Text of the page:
Chandrayaan-2 is India’s second mission to the moon and aims to explore the South Pole of the moon
Its mission module consists of an obiter, Lander Vikram and Rover Pragyaan which was launched into space on July 22
NEW DELHI :
Chandrayaan-2 is now only seven days away from its historic touchdown on the moon, after it successfully completed its penultimate lunar manoeuvre, on Friday evening.
In its latest update, the Indian Space Research Organization (ISRO) stated that the spacecraft has officially gone further than its predecessor, Chandrayaan-1 launched eleven years ago in October 2008. At around 6:18 pm, scientists powered the spacecraft using the onboard propulsion system for 1155 seconds and put it into an orbit of 124x 164 kms.
"Chandrayaan-2 to Mission Control- Four done, one to go", tweeted ISRO post the maneuver. The next and last lunar bound maneuvre would be performed on September 1, when scientists would further lower the spacecraft in a near-circular orbit which would be roughly 100 kms from the lunar surface. This is where the orbiter would finally settle and start its year-long exploration of the lunar exosphere and surface.
#ISRO Fourth Lunar bound orbit maneuver for Chandrayaan-2 spacecraft was performed successfully today (August 30, 2019) at 1818 hrs IST.
“All spacecraft parameters are normal," confirmed the premier space agency which is continuously monitoring the health of the spacecraft from the Mission Operations Complex (MOX) at ISRO Telemetry, Tracking and Command Network (ISTRAC) in Bengaluru.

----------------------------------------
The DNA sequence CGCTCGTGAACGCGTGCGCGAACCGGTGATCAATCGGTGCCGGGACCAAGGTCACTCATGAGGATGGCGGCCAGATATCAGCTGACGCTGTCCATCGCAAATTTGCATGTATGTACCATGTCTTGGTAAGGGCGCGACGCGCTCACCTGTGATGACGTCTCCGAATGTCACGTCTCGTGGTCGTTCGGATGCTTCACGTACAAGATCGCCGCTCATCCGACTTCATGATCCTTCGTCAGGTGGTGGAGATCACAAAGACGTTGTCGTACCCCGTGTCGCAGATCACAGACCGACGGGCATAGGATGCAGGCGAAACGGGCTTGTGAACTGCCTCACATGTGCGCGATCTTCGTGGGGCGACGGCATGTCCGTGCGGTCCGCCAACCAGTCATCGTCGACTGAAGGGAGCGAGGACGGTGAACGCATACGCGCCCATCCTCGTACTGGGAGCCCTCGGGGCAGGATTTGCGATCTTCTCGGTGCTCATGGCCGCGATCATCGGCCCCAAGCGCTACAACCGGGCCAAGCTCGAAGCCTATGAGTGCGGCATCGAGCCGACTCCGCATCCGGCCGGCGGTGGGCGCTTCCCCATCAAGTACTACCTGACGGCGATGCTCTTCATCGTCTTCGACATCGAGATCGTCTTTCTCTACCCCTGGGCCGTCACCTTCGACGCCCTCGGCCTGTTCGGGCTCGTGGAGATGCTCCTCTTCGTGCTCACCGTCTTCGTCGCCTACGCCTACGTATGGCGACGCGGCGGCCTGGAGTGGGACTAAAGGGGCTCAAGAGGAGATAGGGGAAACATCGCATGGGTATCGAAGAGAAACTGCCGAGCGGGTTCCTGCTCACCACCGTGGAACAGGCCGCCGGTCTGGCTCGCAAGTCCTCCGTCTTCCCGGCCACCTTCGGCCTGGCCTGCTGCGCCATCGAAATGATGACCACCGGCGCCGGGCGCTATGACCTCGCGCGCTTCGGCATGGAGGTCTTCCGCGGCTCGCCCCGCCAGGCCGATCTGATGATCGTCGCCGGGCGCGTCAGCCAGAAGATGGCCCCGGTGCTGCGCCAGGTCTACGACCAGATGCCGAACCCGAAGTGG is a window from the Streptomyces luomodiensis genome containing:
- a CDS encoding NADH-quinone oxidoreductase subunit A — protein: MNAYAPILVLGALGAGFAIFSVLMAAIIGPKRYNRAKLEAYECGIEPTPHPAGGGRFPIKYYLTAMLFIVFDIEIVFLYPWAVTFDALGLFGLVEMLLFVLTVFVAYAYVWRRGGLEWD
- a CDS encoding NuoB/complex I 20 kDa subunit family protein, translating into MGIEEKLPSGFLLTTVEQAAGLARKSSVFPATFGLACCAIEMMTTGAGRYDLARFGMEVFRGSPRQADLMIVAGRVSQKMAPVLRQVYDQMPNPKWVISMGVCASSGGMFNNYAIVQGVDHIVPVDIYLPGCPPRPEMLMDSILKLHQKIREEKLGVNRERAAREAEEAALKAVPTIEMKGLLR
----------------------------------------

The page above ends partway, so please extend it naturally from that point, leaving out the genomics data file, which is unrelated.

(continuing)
The next crucial step of the mission would be performed on September 2, when Lander Vikram which also houses Rover Pragyaan would separate from the obiter and enter into a 100 km x 30 km orbit around the moon.
Over the next four days, scientists would check and verify if the various parameters of the Lander are working as expected, beginning with a three-second manoeuvre on September 3. A series of complex braking manoeuvres would then be undertaken to bring it closest to the moon.
The historic moon landing would be attempted on September 7, when the Lander Vikram named after the Father of India’s Space Programme, Dr Vikram Sarabhai would begin its power descent on the moon. If all goes as planned, the spacecraft would be on the lunar soil at precisely 1:55 am on September 7.
Chandrayaan-2 is India’s second mission to the moon and aims to explore the South Pole of the moon, where no country has ever been before. Its mission module consists of an obiter, Lander Vikram and Rover Pragyaan which was launched into space on July 22.